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LADWP shares settlement information with overcharged customers

The Los Angeles Department of Water and Power has started sharing information on credits or refunds to approximately 2.4 million customer accounts that were potentially overcharged by the flawed implementation of its billing system.

LADWP current and former customers can notify the utility whether they want to receive a credit or refund. The total amount of overcharges to be credited or refunded was estimated at approximately $67.5 million, according to a March 27 release.

The overcharges occurred when LADWP switched to what it described as a faulty new billing system in 2013 and billing problems continued into 2014.

"This is an important step toward fulfilling our commitment to make whole every customer who was affected and is owed money as a result of the problems experienced because of the flawed billing system launched in 2013," LADWP General Manager David Wright said in a release. "In most cases refunds or credits will be automatically provided; in other cases we need additional information from customers in order to determine whether they are to receive a credit or refund and to determine the amount of the credit or refund owed."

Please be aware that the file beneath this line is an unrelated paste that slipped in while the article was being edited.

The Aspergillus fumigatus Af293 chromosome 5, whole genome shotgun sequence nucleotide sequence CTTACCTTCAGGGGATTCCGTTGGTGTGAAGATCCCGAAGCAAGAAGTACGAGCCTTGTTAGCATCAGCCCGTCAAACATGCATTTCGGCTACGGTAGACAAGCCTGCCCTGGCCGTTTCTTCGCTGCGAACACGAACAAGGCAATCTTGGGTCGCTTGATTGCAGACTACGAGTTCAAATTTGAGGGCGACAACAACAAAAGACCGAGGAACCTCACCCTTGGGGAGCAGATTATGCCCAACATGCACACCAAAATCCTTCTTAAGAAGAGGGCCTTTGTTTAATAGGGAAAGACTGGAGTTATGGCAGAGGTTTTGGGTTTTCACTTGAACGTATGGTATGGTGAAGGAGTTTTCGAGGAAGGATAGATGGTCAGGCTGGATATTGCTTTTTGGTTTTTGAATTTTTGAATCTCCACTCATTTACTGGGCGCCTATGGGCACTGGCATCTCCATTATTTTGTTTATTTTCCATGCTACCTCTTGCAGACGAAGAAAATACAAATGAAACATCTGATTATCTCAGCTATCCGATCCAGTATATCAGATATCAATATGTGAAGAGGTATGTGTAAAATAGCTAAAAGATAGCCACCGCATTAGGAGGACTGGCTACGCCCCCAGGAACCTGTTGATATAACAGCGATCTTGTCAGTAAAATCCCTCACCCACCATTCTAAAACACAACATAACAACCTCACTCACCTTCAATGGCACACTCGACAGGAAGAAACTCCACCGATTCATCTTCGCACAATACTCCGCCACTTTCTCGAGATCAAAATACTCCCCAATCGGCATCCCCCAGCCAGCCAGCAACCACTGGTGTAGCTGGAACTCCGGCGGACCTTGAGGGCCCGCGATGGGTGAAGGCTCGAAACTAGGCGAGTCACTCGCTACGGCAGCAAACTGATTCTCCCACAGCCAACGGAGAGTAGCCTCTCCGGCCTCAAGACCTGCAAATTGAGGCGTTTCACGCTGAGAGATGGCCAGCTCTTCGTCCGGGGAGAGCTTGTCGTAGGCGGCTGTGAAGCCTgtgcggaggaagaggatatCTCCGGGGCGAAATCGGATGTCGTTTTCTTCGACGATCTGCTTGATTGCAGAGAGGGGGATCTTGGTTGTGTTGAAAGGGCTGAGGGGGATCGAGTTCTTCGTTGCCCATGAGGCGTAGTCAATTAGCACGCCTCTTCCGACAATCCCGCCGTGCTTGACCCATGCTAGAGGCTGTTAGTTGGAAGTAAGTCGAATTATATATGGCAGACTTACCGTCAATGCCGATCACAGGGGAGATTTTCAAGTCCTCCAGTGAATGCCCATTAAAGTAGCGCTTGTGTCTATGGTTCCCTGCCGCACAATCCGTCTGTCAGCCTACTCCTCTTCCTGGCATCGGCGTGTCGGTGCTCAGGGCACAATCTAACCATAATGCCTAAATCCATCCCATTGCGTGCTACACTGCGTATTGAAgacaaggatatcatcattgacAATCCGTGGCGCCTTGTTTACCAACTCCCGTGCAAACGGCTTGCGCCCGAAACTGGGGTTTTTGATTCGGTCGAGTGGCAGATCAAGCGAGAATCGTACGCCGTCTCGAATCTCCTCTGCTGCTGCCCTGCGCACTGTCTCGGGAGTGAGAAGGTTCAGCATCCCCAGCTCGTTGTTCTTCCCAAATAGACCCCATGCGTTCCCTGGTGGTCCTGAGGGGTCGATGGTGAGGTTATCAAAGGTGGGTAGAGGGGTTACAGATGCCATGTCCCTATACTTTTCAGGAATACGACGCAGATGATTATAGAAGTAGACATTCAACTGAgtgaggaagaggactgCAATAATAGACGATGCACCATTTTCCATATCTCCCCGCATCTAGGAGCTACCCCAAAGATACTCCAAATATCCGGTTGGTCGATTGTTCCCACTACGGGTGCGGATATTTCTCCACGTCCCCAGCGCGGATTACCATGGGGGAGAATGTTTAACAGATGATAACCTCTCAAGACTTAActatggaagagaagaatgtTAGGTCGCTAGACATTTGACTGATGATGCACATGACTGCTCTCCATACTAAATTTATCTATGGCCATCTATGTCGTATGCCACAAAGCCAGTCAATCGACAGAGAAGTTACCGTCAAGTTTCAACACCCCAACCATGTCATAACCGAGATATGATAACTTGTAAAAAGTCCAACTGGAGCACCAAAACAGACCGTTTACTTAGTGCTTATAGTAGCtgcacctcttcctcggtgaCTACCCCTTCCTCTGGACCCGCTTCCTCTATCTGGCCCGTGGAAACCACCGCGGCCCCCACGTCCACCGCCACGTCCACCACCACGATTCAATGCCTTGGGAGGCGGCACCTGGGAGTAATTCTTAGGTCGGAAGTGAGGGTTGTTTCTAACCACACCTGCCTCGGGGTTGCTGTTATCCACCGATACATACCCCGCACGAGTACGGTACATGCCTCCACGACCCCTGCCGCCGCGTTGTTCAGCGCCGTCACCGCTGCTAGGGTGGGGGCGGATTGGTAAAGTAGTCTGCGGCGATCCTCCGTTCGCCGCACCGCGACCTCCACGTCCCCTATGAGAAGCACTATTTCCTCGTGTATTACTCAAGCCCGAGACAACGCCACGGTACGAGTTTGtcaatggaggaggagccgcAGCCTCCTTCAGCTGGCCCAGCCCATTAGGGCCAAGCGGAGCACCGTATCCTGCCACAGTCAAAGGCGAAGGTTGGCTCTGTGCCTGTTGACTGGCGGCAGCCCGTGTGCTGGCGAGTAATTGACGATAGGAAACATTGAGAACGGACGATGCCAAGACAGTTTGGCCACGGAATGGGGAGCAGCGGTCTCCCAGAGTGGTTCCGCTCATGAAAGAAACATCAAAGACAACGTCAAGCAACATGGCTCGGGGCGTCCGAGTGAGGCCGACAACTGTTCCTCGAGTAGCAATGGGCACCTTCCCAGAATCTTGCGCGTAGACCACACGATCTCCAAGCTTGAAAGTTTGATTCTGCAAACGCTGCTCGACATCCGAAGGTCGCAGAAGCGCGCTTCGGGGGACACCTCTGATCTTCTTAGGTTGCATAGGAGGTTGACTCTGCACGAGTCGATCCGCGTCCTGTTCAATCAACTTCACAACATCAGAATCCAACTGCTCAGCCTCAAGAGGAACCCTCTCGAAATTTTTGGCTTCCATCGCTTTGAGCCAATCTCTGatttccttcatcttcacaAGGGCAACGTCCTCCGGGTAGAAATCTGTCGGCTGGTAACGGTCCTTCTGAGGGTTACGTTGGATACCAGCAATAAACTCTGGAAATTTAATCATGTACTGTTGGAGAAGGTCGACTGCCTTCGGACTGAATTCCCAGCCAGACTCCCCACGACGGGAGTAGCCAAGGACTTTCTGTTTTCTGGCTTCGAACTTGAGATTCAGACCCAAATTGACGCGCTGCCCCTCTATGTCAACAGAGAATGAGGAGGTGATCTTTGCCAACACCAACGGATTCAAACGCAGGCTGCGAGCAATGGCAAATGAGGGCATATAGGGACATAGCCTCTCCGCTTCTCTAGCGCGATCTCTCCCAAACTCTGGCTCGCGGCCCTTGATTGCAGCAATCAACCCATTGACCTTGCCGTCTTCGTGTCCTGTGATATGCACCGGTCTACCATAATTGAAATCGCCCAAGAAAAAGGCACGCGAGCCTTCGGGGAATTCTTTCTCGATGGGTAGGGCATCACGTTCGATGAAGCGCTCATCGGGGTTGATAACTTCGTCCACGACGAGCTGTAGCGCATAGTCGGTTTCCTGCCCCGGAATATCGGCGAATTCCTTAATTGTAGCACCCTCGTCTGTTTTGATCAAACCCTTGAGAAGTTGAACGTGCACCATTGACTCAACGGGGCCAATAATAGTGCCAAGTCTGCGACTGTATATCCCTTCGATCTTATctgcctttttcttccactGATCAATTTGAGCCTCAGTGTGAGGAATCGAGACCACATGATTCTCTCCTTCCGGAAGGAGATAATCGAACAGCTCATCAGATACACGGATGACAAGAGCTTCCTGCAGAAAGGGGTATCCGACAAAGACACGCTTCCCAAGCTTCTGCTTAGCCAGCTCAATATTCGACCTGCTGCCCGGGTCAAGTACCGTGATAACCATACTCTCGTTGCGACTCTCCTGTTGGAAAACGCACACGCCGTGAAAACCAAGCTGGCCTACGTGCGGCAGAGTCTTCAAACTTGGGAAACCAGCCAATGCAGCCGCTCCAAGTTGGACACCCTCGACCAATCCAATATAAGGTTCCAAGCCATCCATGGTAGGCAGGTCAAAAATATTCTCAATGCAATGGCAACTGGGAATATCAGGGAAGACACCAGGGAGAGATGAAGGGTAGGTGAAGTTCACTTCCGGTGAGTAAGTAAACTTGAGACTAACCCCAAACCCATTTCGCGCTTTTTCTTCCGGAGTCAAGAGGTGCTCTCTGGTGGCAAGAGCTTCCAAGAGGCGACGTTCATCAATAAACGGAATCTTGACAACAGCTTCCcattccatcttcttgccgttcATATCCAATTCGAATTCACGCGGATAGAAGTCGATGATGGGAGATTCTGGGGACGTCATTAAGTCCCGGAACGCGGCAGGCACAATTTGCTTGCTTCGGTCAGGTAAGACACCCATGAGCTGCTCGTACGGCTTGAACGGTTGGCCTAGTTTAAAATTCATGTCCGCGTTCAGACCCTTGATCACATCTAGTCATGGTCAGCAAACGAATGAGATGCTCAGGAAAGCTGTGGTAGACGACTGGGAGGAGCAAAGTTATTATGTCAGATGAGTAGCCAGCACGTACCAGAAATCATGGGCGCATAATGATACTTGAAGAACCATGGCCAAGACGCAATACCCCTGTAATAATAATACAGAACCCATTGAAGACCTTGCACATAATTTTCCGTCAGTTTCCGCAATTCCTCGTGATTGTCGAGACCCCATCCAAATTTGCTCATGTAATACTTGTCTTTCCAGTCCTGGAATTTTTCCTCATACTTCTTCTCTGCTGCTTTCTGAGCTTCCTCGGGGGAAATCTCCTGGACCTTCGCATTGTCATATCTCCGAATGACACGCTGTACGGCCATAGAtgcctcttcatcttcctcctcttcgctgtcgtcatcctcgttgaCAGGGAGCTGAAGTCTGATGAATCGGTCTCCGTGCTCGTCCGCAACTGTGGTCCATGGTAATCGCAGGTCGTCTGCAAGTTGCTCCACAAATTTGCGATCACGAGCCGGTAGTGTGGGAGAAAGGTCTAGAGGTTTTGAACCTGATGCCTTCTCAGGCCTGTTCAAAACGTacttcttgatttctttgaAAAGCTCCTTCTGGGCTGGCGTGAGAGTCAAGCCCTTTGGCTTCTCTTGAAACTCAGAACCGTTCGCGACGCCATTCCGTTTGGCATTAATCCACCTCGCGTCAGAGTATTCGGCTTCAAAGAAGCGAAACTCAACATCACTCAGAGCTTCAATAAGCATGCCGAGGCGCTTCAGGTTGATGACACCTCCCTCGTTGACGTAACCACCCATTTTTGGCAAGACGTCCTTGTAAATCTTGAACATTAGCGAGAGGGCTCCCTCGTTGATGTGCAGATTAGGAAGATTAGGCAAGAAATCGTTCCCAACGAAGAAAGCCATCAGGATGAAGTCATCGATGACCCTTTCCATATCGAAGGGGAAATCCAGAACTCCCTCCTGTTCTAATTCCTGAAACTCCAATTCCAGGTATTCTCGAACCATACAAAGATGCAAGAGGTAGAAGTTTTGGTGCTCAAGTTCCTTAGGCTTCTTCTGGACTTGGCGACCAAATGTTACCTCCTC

The reimbursement stems from a pending class-action settlement agreement, which is subject to final court approval. The Los Angeles Superior Court is scheduled to hear the agreement July 7.

The settlement, which received preliminary approval on Dec. 30, 2016, calls on LADWP to refund customers 100% of the amount overcharged, which will be verified by the court-appointed independent monitor for accuracy.

The city-owned utility plans to include the amount and mailing costs for these and all refunds in the damages the city and the utility are seeking to recover from PricewaterhouseCoopers, through separate litigation in which PwC is accused of "fraud" and other claims.

"We remain committed to holding PricewaterhouseCoopers accountable and are seeking full reimbursement of all of the overcharges and costs caused by the failed system they designed and delivered to LADWP," Wright said.